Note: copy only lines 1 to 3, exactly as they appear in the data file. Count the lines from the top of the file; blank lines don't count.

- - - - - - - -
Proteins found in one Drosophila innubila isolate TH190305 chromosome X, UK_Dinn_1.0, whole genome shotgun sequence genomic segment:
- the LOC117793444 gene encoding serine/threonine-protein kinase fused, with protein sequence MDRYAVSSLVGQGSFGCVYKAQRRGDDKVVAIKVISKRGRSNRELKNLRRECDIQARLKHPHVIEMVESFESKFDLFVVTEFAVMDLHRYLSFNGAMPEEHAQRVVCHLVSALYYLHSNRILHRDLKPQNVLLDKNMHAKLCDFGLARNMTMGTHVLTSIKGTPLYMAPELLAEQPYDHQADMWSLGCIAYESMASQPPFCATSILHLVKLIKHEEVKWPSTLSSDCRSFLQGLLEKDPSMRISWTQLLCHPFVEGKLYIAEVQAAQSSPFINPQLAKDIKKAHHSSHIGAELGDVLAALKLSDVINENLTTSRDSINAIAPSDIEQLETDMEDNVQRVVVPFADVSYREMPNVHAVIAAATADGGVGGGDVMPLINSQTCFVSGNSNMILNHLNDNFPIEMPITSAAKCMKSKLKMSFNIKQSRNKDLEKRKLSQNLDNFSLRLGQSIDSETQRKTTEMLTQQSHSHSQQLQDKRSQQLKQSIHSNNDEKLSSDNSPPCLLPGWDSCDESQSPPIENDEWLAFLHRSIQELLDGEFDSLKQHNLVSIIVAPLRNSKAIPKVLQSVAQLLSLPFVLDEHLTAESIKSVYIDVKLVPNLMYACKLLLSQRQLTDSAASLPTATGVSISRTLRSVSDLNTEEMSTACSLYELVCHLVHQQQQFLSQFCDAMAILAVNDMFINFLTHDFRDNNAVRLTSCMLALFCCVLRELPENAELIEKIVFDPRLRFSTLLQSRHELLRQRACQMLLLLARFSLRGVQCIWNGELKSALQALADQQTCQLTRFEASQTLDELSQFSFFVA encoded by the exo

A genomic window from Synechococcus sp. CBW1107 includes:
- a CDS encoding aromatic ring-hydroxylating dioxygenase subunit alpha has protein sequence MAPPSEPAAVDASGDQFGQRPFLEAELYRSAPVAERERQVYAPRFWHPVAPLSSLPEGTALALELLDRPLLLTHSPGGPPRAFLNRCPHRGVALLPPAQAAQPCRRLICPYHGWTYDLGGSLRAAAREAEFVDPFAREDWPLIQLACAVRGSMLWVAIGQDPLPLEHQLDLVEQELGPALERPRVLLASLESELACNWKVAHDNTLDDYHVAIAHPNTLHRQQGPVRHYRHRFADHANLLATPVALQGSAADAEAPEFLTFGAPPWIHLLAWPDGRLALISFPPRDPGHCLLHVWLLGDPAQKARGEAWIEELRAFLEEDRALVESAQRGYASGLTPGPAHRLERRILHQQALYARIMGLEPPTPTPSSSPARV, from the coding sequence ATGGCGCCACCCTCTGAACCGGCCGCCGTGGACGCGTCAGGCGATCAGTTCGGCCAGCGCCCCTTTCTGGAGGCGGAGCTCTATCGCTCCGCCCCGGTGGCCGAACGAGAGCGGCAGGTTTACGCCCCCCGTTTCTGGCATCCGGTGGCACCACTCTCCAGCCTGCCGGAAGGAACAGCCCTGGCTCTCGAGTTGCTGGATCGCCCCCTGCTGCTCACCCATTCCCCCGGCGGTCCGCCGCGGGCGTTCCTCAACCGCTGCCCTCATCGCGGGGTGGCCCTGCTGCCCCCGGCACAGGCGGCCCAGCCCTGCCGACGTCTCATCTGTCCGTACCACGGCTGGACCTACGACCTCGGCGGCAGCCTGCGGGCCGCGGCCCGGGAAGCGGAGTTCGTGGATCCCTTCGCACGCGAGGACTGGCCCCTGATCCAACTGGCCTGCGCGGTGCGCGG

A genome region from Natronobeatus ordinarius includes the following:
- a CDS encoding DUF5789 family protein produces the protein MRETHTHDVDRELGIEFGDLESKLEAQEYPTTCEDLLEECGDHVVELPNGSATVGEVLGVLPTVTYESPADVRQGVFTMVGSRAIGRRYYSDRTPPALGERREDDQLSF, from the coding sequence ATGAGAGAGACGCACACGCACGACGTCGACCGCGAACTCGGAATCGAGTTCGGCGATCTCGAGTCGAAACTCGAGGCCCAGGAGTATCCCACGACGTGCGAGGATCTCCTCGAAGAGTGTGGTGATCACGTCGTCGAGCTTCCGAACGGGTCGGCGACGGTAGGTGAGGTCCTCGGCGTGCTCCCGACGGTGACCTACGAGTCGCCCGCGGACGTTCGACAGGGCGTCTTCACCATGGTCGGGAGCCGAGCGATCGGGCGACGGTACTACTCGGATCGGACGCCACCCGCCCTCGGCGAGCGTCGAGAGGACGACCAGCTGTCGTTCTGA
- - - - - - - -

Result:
Proteins found in one Drosophila innubila isolate TH190305 chromosome X, UK_Dinn_1.0, whole genome shotgun sequence genomic segment:
- the LOC117793444 gene encoding serine/threonine-protein kinase fused, with protein sequence MDRYAVSSLVGQGSFGCVYKAQRRGDDKVVAIKVISKRGRSNRELKNLRRECDIQARLKHPHVIEMVESFESKFDLFVVTEFAVMDLHRYLSFNGAMPEEHAQRVVCHLVSALYYLHSNRILHRDLKPQNVLLDKNMHAKLCDFGLARNMTMGTHVLTSIKGTPLYMAPELLAEQPYDHQADMWSLGCIAYESMASQPPFCATSILHLVKLIKHEEVKWPSTLSSDCRSFLQGLLEKDPSMRISWTQLLCHPFVEGKLYIAEVQAAQSSPFINPQLAKDIKKAHHSSHIGAELGDVLAALKLSDVINENLTTSRDSINAIAPSDIEQLETDMEDNVQRVVVPFADVSYREMPNVHAVIAAATADGGVGGGDVMPLINSQTCFVSGNSNMILNHLNDNFPIEMPITSAAKCMKSKLKMSFNIKQSRNKDLEKRKLSQNLDNFSLRLGQSIDSETQRKTTEMLTQQSHSHSQQLQDKRSQQLKQSIHSNNDEKLSSDNSPPCLLPGWDSCDESQSPPIENDEWLAFLHRSIQELLDGEFDSLKQHNLVSIIVAPLRNSKAIPKVLQSVAQLLSLPFVLDEHLTAESIKSVYIDVKLVPNLMYACKLLLSQRQLTDSAASLPTATGVSISRTLRSVSDLNTEEMSTACSLYELVCHLVHQQQQFLSQFCDAMAILAVNDMFINFLTHDFRDNNAVRLTSCMLALFCCVLRELPENAELIEKIVFDPRLRFSTLLQSRHELLRQRACQMLLLLARFSLRGVQCIWNGELKSALQALADQQTCQLTRFEASQTLDELSQFSFFVA encoded by the exo

A genomic window from Synechococcus sp. CBW1107 includes: